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Pay Attention To Pets Amid the Holiday Commotion

PHOTO: From the Christmas tree, to the tinsel, to a houseful of guests, the holidays pose many potential dangers for curious pets, so their owners are advised to take some simple precautions to keep them safe. Photo credit: M. Shand
PHOTO: From the Christmas tree, to the tinsel, to a houseful of guests, the holidays pose many potential dangers for curious pets, so their owners are advised to take some simple precautions to keep them safe. Photo credit: M. Shand
December 22, 2014

JEFFERSON CITY, Mo. – With all the food and festivities, keeping your furry family members safe during the holidays can be a challenge.

But Fluffy and Fido will be just fine with some simple precautions.

KC Theisen, director of pet care issues at the Humane Society of the United States, says bowls of candy or snacks that are left sitting out can cause health issues for pets.

"Chocolate is a well known toxin to dogs and to cats,” she explains. “Some nuts are also not healthy for pets to eat, especially if they get a large number of them. It's best to keep all of those dishes, all those snack trays, kind of above nose level."

Theisen stresses plants also need to be kept out of reach because if consumed, poinsettias, mistletoe and holly all can be poisonous to pets, or at least cause stomach upset.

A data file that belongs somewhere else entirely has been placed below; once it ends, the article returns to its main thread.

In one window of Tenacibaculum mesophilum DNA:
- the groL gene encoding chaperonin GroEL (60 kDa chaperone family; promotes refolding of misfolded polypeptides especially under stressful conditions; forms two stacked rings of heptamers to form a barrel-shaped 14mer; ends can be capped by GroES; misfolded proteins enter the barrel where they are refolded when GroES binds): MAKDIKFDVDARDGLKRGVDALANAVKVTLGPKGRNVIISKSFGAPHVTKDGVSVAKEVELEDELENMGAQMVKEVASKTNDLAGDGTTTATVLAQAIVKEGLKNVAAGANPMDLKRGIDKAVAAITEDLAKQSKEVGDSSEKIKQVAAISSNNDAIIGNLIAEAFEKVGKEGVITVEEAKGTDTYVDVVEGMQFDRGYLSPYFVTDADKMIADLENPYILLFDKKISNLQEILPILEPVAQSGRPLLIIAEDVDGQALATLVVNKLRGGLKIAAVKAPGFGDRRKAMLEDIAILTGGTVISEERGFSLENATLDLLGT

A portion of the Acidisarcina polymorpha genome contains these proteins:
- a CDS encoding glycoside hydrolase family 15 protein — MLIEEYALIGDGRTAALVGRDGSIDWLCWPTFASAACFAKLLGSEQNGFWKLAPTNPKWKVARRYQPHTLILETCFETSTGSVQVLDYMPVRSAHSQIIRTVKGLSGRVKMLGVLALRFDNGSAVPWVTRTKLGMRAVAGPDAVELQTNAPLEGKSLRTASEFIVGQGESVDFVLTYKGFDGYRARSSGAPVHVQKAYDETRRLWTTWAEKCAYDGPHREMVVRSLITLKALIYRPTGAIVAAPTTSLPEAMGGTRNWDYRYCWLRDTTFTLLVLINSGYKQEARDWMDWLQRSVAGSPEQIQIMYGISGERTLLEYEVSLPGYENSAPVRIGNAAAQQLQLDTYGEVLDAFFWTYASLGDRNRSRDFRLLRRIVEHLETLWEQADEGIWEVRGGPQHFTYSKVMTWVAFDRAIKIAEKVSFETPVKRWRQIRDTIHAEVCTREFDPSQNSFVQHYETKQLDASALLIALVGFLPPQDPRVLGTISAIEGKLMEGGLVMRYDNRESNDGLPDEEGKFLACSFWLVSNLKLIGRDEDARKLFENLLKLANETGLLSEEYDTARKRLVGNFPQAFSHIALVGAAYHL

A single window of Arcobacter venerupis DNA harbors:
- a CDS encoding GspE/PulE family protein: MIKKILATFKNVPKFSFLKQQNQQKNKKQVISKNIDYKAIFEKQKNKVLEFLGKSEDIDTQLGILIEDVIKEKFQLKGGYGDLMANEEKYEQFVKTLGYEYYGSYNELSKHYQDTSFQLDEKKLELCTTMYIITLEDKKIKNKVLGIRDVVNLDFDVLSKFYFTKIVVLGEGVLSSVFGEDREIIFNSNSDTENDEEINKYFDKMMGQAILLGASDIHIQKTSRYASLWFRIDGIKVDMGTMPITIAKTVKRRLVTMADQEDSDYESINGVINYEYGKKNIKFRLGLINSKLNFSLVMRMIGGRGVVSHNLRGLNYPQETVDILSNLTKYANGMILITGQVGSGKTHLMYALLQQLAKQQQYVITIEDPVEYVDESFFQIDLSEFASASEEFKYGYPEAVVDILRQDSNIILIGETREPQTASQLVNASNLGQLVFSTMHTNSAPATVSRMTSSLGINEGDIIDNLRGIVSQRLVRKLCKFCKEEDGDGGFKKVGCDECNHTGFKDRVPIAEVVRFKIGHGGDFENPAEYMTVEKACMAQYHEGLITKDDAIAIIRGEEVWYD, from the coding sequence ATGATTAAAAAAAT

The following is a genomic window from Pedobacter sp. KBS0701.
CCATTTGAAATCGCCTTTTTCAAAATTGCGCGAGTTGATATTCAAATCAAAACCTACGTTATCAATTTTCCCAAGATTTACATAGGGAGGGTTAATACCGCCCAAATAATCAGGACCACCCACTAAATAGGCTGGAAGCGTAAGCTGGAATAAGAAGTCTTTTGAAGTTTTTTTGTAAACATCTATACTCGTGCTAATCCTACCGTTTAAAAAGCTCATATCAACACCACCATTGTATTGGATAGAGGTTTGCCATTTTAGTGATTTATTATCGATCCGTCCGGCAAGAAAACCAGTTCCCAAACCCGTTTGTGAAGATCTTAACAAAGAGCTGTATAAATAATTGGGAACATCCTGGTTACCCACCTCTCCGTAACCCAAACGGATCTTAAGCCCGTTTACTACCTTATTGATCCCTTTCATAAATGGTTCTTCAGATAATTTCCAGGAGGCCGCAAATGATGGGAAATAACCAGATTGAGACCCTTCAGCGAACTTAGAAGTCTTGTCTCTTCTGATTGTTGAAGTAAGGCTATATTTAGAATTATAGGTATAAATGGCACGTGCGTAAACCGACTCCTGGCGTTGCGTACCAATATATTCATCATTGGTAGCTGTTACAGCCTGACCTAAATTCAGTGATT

Pets can also be curious about decorations, so Theisen recommends securely anchoring the Christmas tree, and keeping all breakable ornaments, tinsel and garland out of reach.

A houseful of guests not only can cause anxiety for the host, but also for some pets.

Theisen advises owners to consider their pets’ individual personalities when deciding whether or how long to allow them to mingle with guests.

"If they're a social butterfly and they love to see people, and they can stay calm around a large crowd – excellent, they might enjoy the festivities,” she says. “But a lot of pets feel more confident if they have a safe place to retreat to."

And before putting your pet outside for an extended period of time, Theisen says keep the weather and temperature in mind.

Although cats and dogs do have fur coats, she explains leaving them outdoors when it's freezing can put them at danger for hypothermia or frostbite.

"It's really important to remember that their noses are naked, their ears are mostly naked, and the bottom of their feet that touches the pavement – are naked!” she points out. “So, we have to be extremely careful."

For people taking their cat or dog along for holiday travel, Theisen says it's a good idea to double up on tags and collars so if a mishap occurs, their pet can be located as quickly as possible.




Mona Shand, Public News Service - MO